The very idea of seeing another therapist has me in the lavatory wiping cold sweat from my face. I considering vomiting. My phone dings, reminding me that the appointment is in five minutes. I’m here, I’m signed in. But I’m hiding in the lavatory instead of the waiting room. I hate those waiting rooms.
Mushroom risotto. It took a lot of time and energy to prepare. And, though it tasted great going down, it’d be horrible coming up. Would probably get caught in my teeth. I don’t have enough time to vomit and brush my teeth. So, there it is. I can’t vomit because I don’t have time.
My stomach is less convinced. It doesn’t care for logic. Asking a therapist for help is hard enough, I won’t add on bad breath. I wheel to the sink, wash my hands, and check my makeup. It’s just some eyeliner and lipgloss. No harm done. I head to the evil waiting room.
“Liv Good?” A woman who could easily be a plus-sized model smiles at me.
“That’s me. I like your glasses.” Copper and purple are swirled together along the frame. The rims have sparkling gems, probably cubic zirconia.
“Thank you. Come with me, please.” I follow her to an office and park next to a couch.
She sits in what looks like a very expensive swivel chair and crosses her legs. “I’m Dr. Patel. You may call me that, or Doc, or Doctor, or Deepanwita if you can pronounce it. Is it Liv or Olivia?”
“It’s Liv. It’s Norwegian. And I know what it’s like to have people mess up your name.”
“Liv Good? People have trouble saying that?” She presses her pen to a notepad.
“No. My dad. His surname is Skjeggestad. He wants me to change my name to that. But I prefer my mom’s name. I think you can understand why.”
She nods. “Is that what brings you in?”
“My dad, in general, yeah. I mean, that’s not my biggest problem.” I motion to the chair. “The hip and spine arthritis, dealing with that, obviously is my biggest issue.”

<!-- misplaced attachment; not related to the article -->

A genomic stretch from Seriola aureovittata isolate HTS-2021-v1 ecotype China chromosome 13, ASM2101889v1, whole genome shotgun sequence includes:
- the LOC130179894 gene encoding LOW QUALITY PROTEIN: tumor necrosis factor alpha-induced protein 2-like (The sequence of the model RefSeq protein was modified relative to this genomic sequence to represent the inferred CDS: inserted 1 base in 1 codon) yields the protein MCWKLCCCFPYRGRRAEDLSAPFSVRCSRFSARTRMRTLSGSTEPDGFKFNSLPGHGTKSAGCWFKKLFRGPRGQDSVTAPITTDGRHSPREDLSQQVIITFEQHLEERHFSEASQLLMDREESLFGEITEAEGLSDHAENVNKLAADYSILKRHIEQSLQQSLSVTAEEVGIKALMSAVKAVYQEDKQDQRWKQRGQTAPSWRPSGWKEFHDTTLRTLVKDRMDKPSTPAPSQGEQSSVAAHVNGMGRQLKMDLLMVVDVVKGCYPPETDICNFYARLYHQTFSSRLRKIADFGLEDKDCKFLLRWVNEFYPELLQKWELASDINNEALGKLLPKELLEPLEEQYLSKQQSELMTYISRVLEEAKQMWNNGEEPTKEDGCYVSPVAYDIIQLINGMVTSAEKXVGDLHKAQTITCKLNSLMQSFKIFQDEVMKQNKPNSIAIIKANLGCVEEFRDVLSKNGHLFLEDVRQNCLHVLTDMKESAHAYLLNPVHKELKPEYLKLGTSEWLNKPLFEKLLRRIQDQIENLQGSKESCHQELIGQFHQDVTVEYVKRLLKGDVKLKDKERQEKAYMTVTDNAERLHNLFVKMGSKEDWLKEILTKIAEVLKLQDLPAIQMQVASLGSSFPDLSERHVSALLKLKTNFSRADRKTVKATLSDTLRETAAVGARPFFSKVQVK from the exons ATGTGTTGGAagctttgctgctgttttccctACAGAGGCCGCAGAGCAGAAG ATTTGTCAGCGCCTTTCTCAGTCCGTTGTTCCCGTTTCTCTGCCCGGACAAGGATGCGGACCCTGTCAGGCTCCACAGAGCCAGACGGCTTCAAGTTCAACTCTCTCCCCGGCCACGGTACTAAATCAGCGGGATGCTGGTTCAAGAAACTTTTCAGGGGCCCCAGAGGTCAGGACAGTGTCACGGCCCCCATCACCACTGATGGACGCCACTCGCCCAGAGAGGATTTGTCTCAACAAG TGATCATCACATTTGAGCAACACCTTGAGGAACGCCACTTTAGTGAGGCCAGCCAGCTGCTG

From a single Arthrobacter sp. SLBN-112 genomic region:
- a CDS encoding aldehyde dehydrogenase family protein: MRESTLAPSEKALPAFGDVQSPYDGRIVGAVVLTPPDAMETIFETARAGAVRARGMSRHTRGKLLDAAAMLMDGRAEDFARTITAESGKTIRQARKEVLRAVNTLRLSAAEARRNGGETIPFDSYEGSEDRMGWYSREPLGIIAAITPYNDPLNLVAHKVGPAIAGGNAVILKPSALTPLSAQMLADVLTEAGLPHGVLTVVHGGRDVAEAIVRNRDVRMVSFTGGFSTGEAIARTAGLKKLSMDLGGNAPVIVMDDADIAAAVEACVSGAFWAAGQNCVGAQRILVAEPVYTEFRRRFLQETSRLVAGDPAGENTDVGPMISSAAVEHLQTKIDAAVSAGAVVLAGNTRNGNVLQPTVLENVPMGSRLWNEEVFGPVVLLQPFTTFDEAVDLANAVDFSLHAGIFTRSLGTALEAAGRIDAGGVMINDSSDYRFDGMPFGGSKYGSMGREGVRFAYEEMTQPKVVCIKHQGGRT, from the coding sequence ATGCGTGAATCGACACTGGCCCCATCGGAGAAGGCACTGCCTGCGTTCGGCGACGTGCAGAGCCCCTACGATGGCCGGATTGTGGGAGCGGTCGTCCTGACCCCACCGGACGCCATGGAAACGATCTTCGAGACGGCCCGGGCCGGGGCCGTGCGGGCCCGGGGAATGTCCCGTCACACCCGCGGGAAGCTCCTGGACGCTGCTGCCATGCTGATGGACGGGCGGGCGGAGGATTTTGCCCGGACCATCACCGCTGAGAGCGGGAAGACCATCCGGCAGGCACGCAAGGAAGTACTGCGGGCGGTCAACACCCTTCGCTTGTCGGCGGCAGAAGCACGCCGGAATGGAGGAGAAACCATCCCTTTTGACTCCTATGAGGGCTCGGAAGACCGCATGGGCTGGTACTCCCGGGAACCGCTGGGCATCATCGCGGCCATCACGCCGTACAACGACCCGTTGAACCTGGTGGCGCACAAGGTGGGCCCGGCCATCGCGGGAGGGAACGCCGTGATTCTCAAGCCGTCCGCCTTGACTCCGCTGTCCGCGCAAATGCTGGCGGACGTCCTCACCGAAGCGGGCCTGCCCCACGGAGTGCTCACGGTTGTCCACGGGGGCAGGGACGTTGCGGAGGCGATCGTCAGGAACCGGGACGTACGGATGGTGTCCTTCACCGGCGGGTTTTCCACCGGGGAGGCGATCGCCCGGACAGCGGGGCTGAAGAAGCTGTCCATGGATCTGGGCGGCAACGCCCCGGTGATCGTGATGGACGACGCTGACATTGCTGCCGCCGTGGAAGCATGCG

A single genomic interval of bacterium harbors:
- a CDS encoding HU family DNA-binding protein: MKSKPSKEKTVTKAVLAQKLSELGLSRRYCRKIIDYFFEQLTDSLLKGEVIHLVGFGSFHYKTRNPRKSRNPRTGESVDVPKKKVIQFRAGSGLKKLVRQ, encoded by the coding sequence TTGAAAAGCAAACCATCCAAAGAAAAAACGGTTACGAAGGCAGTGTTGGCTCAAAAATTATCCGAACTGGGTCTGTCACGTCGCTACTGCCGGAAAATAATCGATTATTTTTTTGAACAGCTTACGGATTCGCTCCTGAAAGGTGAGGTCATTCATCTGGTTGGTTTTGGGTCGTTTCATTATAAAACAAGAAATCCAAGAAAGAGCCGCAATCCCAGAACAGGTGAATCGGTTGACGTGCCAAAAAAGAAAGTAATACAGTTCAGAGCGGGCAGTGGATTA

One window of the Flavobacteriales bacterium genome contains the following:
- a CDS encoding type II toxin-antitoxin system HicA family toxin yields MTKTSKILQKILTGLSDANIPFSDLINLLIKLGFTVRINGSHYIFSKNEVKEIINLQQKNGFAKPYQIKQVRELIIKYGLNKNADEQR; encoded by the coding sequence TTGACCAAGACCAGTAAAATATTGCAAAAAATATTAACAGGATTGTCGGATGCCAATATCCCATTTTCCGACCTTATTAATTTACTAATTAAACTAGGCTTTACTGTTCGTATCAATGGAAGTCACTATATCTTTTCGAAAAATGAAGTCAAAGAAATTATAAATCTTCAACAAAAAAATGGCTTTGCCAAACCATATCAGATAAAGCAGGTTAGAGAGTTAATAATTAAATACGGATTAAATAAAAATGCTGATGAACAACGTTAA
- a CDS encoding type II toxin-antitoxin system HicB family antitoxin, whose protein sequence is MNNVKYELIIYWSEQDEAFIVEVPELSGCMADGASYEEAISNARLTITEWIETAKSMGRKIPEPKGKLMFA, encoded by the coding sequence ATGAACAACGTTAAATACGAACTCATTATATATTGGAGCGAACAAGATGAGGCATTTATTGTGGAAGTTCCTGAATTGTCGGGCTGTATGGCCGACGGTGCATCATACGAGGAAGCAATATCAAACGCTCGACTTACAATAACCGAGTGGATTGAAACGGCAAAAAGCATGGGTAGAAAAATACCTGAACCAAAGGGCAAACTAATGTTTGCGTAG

“Why do you say that it is obvious?”
“Because you can see it? It’s an inconvenience to myself and others.” I bite my tongue. Here comes the lecture.
I wait. But she just smiles.
“Okay. I know I’m not supposed to call myself an inconvenience. But because of me, and people like me, there have to be special bathrooms and curbs with ramps and reserved parking spaces. Plus, the chair takes up space. It gets stuck in the rain and snow. If I do things that others consider normal or fun, I become an annoyance. I’m in the way. And it’s proof that I’m not taking care of myself. Then I become a burden to others. They end up having to take care of me.”
“You think people aren’t interested in taking care of one another?”
I stare at her. “Not really. Maybe some of them, if they have time. But on the whole, no.”
“I see it when I go shopping. People wish I wasn’t there. And imply that maybe I should just stick with home delivery. Pay for the service. But I like seeing what’s at the store, comparing prices and finding sales. More than that, I like to pick my own produce.”
She smiles again. I’ve said way too much. And haven’t touched on my ad for roommates or the paranormal creatures in my home. “None of this is what I’ve come to talk about. I just want to know if I’m crazy… wait, no, not crazy. I mean, I’m doing something and I need to know if I’m doing the right thing. Or if there’s a downside of which I’m not considering.”